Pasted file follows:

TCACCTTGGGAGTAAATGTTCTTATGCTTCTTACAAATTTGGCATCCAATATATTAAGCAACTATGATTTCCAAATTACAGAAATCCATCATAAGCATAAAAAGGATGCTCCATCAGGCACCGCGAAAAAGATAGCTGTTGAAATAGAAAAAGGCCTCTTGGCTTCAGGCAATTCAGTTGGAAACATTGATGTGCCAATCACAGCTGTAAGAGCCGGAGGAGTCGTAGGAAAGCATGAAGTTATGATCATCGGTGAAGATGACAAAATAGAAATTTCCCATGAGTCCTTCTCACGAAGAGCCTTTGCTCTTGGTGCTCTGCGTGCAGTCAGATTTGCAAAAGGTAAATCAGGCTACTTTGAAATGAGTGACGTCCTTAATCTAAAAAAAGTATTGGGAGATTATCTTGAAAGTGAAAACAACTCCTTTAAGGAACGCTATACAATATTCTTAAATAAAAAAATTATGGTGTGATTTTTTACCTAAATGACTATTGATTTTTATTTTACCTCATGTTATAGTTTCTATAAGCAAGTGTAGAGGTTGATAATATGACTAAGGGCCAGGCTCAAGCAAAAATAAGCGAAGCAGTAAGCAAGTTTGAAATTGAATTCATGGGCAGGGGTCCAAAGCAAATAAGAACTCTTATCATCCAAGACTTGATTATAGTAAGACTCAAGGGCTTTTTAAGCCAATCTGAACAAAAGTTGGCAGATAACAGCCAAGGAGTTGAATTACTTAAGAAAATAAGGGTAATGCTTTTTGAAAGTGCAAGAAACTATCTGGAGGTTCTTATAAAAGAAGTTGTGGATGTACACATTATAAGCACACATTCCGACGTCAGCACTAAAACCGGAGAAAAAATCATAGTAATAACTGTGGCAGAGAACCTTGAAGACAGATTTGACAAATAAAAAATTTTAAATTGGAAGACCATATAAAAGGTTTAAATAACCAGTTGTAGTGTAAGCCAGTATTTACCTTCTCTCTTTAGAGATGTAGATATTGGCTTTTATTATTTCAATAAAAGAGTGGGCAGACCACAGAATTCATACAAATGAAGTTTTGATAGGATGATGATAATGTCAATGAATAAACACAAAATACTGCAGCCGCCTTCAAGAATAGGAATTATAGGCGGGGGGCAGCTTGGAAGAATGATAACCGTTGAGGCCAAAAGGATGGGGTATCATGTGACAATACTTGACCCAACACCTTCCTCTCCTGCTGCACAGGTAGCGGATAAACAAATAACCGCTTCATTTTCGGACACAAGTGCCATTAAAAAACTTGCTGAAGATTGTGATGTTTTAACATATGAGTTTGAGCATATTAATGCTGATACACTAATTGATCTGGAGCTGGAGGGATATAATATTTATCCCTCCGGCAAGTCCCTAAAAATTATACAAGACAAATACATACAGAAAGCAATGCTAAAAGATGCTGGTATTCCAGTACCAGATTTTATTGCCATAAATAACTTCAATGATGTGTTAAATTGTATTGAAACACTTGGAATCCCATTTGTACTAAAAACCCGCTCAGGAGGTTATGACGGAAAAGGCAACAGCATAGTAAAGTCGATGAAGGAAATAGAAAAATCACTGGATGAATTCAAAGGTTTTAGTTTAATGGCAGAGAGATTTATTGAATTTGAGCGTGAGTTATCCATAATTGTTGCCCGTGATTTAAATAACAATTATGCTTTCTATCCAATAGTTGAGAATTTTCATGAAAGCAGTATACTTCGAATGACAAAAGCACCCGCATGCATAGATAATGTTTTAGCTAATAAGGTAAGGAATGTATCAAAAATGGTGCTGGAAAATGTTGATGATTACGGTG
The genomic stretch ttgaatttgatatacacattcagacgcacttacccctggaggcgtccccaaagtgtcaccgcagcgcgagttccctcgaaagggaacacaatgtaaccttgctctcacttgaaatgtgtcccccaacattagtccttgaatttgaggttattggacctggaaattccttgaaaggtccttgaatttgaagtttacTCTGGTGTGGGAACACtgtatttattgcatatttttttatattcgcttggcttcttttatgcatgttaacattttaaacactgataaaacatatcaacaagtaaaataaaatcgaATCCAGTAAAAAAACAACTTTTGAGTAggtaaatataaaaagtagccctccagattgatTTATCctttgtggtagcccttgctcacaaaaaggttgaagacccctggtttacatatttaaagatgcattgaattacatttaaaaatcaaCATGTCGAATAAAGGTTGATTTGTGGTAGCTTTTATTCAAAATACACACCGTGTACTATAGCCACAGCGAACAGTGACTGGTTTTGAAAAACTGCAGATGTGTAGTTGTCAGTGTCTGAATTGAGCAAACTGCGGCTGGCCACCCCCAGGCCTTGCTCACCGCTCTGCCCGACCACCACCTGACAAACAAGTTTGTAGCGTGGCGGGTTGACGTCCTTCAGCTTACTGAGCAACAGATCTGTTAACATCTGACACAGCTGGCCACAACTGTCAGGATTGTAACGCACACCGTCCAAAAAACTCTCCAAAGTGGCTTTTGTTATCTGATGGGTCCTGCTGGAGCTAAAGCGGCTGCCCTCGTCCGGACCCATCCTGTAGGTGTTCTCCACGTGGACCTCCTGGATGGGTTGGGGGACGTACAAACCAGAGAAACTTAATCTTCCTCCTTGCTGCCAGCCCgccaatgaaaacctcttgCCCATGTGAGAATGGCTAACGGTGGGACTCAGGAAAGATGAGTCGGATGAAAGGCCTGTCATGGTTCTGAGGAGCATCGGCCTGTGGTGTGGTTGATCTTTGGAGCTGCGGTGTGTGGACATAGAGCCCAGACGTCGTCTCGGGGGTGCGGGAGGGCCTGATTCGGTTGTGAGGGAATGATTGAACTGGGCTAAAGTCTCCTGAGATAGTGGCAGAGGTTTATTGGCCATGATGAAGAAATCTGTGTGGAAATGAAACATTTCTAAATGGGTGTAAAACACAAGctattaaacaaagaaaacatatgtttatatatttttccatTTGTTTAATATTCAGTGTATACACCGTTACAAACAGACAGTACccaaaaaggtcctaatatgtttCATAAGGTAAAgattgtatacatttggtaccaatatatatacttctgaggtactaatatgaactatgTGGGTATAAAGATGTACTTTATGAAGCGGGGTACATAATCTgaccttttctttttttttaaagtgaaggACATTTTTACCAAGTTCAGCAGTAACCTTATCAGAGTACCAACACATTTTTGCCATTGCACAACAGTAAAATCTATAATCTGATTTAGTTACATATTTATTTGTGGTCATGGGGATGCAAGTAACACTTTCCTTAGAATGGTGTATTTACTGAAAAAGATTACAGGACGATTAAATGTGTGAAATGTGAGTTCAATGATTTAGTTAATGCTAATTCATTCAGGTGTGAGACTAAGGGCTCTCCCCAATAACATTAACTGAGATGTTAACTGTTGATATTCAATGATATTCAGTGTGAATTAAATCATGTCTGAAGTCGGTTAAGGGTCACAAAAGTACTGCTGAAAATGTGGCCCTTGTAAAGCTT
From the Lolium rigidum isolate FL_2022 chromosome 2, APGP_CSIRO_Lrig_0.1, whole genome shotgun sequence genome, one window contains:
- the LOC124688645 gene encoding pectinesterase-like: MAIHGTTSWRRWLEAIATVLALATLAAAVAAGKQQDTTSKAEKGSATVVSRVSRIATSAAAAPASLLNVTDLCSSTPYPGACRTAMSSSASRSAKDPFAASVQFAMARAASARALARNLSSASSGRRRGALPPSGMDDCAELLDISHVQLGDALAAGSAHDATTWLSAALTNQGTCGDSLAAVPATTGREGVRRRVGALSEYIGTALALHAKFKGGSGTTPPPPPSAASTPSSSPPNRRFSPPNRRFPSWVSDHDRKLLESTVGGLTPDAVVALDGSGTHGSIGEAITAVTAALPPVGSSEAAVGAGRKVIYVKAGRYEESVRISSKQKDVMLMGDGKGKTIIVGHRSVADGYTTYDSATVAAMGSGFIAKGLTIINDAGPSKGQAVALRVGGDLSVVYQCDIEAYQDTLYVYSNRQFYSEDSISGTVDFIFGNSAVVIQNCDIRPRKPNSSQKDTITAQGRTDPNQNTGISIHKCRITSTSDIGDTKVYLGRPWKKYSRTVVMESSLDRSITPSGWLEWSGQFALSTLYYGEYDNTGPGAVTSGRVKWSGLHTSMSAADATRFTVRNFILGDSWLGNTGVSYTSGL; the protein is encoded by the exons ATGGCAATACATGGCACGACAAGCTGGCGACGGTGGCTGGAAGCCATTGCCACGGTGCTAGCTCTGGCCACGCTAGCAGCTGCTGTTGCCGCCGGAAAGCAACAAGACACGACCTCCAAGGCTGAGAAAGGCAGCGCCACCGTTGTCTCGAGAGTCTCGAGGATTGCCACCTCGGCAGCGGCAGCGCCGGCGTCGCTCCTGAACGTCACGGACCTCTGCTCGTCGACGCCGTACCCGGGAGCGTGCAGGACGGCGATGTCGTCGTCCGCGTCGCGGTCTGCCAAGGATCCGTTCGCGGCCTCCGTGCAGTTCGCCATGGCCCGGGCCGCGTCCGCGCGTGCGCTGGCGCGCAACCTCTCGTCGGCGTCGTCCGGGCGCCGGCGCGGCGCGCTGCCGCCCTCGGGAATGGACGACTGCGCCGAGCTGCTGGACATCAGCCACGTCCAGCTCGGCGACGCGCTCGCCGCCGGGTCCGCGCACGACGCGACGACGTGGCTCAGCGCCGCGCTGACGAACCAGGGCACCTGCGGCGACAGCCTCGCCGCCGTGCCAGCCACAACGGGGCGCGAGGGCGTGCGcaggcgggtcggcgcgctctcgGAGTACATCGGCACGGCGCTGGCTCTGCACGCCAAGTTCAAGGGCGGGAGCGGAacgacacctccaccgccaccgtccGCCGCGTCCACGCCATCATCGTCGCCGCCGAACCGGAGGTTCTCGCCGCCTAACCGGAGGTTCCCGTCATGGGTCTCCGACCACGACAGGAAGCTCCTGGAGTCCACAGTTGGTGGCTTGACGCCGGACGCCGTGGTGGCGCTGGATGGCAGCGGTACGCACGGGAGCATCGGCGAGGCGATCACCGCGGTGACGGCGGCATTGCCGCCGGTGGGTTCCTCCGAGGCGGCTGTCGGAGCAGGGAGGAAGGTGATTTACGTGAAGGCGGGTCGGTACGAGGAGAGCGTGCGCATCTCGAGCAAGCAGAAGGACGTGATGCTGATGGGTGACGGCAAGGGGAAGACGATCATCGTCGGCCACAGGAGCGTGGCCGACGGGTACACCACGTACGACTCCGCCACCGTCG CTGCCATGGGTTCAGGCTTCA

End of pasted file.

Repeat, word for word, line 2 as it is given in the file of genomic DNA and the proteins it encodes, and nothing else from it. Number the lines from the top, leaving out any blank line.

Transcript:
The genomic stretch ttgaatttgatatacacattcagacgcacttacccctggaggcgtccccaaagtgtcaccgcagcgcgagttccctcgaaagggaacacaatgtaaccttgctctcacttgaaatgtgtcccccaacattagtccttgaatttgaggttattggacctggaaattccttgaaaggtccttgaatttgaagtttacTCTGGTGTGGGAACACtgtatttattgcatatttttttatattcgcttggcttcttttatgcatgttaacattttaaacactgataaaacatatcaacaagtaaaataaaatcgaATCCAGTAAAAAAACAACTTTTGAGTAggtaaatataaaaagtagccctccagattgatTTATCctttgtggtagcccttgctcacaaaaaggttgaagacccctggtttacatatttaaagatgcattgaattacatttaaaaatcaaCATGTCGAATAAAGGTTGATTTGTGGTAGCTTTTATTCAAAATACACACCGTGTACTATAGCCACAGCGAACAGTGACTGGTTTTGAAAAACTGCAGATGTGTAGTTGTCAGTGTCTGAATTGAGCAAACTGCGGCTGGCCACCCCCAGGCCTTGCTCACCGCTCTGCCCGACCACCACCTGACAAACAAGTTTGTAGCGTGGCGGGTTGACGTCCTTCAGCTTACTGAGCAACAGATCTGTTAACATCTGACACAGCTGGCCACAACTGTCAGGATTGTAACGCACACCGTCCAAAAAACTCTCCAAAGTGGCTTTTGTTATCTGATGGGTCCTGCTGGAGCTAAAGCGGCTGCCCTCGTCCGGACCCATCCTGTAGGTGTTCTCCACGTGGACCTCCTGGATGGGTTGGGGGACGTACAAACCAGAGAAACTTAATCTTCCTCCTTGCTGCCAGCCCgccaatgaaaacctcttgCCCATGTGAGAATGGCTAACGGTGGGACTCAGGAAAGATGAGTCGGATGAAAGGCCTGTCATGGTTCTGAGGAGCATCGGCCTGTGGTGTGGTTGATCTTTGGAGCTGCGGTGTGTGGACATAGAGCCCAGACGTCGTCTCGGGGGTGCGGGAGGGCCTGATTCGGTTGTGAGGGAATGATTGAACTGGGCTAAAGTCTCCTGAGATAGTGGCAGAGGTTTATTGGCCATGATGAAGAAATCTGTGTGGAAATGAAACATTTCTAAATGGGTGTAAAACACAAGctattaaacaaagaaaacatatgtttatatatttttccatTTGTTTAATATTCAGTGTATACACCGTTACAAACAGACAGTACccaaaaaggtcctaatatgtttCATAAGGTAAAgattgtatacatttggtaccaatatatatacttctgaggtactaatatgaactatgTGGGTATAAAGATGTACTTTATGAAGCGGGGTACATAATCTgaccttttctttttttttaaagtgaaggACATTTTTACCAAGTTCAGCAGTAACCTTATCAGAGTACCAACACATTTTTGCCATTGCACAACAGTAAAATCTATAATCTGATTTAGTTACATATTTATTTGTGGTCATGGGGATGCAAGTAACACTTTCCTTAGAATGGTGTATTTACTGAAAAAGATTACAGGACGATTAAATGTGTGAAATGTGAGTTCAATGATTTAGTTAATGCTAATTCATTCAGGTGTGAGACTAAGGGCTCTCCCCAATAACATTAACTGAGATGTTAACTGTTGATATTCAATGATATTCAGTGTGAATTAAATCATGTCTGAAGTCGGTTAAGGGTCACAAAAGTACTGCTGAAAATGTGGCCCTTGTAAAGCTT